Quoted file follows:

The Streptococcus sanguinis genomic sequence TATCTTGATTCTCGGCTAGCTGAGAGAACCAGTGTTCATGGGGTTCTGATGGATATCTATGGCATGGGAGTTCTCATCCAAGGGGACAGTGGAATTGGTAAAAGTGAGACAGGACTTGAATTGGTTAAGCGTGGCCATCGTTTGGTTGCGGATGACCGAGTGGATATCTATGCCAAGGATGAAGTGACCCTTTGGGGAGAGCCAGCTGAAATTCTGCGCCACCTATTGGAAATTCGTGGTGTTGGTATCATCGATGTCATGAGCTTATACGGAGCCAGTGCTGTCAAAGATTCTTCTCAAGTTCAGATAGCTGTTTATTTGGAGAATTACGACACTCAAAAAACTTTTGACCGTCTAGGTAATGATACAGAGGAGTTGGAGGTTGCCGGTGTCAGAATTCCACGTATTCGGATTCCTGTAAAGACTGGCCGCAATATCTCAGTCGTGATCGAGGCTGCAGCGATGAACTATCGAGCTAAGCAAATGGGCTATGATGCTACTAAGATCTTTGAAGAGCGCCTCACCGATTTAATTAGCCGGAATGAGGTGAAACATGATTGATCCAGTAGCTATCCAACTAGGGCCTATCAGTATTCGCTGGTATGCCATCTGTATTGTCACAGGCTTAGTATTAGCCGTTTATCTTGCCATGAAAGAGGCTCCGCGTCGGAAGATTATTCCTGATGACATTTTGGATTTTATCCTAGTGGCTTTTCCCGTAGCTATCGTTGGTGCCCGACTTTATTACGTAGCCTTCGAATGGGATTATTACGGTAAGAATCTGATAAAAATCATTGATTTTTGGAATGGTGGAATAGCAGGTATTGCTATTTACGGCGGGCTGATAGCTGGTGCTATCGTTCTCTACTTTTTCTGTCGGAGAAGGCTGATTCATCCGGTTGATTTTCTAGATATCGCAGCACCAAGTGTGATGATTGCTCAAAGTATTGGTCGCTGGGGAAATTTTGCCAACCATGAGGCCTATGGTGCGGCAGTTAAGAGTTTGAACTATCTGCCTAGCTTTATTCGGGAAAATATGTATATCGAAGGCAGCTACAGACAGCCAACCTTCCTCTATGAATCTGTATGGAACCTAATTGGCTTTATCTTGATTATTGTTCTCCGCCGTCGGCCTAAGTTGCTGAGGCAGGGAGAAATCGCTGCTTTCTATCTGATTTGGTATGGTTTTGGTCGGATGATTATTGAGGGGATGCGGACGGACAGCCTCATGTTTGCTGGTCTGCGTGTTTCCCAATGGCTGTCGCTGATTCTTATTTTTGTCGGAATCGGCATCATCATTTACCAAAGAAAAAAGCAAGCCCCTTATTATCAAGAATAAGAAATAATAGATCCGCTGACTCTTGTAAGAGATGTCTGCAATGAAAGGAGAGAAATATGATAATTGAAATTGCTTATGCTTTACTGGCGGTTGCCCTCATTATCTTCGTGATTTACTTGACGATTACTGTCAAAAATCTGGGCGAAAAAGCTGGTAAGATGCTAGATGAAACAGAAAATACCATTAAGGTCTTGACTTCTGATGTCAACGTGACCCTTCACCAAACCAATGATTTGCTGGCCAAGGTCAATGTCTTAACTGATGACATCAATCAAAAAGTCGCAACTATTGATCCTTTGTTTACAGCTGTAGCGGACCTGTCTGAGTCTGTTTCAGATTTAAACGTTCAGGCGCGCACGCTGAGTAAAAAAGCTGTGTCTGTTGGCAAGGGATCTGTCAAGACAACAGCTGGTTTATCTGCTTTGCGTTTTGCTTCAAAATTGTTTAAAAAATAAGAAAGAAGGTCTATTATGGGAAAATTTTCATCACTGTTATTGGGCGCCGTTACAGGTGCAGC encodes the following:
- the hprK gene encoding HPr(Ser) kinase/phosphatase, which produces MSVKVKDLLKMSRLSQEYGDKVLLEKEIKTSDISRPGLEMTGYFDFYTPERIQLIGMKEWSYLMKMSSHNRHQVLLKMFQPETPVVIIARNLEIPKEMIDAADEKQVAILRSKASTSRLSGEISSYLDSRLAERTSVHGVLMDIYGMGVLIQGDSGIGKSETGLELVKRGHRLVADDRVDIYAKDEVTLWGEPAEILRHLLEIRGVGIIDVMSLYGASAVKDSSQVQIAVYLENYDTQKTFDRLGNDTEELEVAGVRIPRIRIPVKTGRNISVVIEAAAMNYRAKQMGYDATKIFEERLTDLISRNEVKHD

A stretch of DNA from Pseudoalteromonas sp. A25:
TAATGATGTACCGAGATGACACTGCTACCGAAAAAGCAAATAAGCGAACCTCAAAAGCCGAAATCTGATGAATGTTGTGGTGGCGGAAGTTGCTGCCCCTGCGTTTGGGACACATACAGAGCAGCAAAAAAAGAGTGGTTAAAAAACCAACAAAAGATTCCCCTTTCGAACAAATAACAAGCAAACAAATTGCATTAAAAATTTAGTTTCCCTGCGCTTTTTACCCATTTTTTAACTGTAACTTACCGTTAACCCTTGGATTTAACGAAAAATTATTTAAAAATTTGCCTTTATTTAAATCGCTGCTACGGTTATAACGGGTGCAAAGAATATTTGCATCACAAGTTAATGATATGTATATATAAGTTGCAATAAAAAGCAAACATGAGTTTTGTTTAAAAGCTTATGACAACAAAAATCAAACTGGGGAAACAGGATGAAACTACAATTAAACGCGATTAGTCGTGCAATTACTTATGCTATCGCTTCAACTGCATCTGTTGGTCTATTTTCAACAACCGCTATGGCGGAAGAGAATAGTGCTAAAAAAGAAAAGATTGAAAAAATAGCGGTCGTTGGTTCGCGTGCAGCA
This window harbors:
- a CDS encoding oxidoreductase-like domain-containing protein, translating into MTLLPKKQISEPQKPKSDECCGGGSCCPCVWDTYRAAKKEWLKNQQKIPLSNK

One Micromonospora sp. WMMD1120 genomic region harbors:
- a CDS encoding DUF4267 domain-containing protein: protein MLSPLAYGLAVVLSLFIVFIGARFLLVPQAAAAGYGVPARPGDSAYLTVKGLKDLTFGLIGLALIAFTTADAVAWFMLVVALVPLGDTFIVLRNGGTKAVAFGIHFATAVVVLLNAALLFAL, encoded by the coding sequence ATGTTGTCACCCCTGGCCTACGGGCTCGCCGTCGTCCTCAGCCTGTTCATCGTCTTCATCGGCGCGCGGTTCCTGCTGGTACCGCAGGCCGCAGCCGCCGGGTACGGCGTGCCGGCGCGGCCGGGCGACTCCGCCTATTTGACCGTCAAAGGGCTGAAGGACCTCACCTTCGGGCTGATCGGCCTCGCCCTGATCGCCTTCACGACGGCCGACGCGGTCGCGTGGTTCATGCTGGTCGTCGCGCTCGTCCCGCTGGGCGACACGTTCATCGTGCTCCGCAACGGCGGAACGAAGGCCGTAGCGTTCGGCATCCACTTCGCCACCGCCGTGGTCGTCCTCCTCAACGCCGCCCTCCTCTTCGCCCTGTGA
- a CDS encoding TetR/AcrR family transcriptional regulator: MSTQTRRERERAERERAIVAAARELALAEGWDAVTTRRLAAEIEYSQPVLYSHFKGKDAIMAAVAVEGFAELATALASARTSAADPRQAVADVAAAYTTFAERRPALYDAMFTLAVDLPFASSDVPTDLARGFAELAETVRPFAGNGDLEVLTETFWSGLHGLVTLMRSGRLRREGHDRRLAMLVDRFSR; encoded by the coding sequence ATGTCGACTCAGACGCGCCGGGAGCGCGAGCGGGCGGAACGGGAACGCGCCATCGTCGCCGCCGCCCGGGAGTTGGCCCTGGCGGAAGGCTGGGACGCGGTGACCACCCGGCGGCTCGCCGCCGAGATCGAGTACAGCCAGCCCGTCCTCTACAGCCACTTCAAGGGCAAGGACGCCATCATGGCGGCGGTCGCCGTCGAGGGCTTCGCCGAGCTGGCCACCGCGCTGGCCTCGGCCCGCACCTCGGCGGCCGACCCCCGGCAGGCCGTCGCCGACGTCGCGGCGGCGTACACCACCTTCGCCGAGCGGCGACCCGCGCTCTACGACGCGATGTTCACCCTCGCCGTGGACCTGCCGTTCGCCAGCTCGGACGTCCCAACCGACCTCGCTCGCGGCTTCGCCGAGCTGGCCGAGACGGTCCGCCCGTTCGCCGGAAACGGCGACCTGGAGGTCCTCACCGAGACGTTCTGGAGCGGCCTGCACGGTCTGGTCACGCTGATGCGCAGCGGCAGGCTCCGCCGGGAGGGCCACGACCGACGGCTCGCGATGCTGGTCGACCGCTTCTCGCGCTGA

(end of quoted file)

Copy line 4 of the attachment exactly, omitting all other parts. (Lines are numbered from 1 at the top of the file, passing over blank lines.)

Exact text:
TAATGATGTACCGAGATGACACTGCTACCGAAAAAGCAAATAAGCGAACCTCAAAAGCCGAAATCTGATGAATGTTGTGGTGGCGGAAGTTGCTGCCCCTGCGTTTGGGACACATACAGAGCAGCAAAAAAAGAGTGGTTAAAAAACCAACAAAAGATTCCCCTTTCGAACAAATAACAAGCAAACAAATTGCATTAAAAATTTAGTTTCCCTGCGCTTTTTACCCATTTTTTAACTGTAACTTACCGTTAACCCTTGGATTTAACGAAAAATTATTTAAAAATTTGCCTTTATTTAAATCGCTGCTACGGTTATAACGGGTGCAAAGAATATTTGCATCACAAGTTAATGATATGTATATATAAGTTGCAATAAAAAGCAAACATGAGTTTTGTTTAAAAGCTTATGACAACAAAAATCAAACTGGGGAAACAGGATGAAACTACAATTAAACGCGATTAGTCGTGCAATTACTTATGCTATCGCTTCAACTGCATCTGTTGGTCTATTTTCAACAACCGCTATGGCGGAAGAGAATAGTGCTAAAAAAGAAAAGATTGAAAAAATAGCGGTCGTTGGTTCGCGTGCAGCA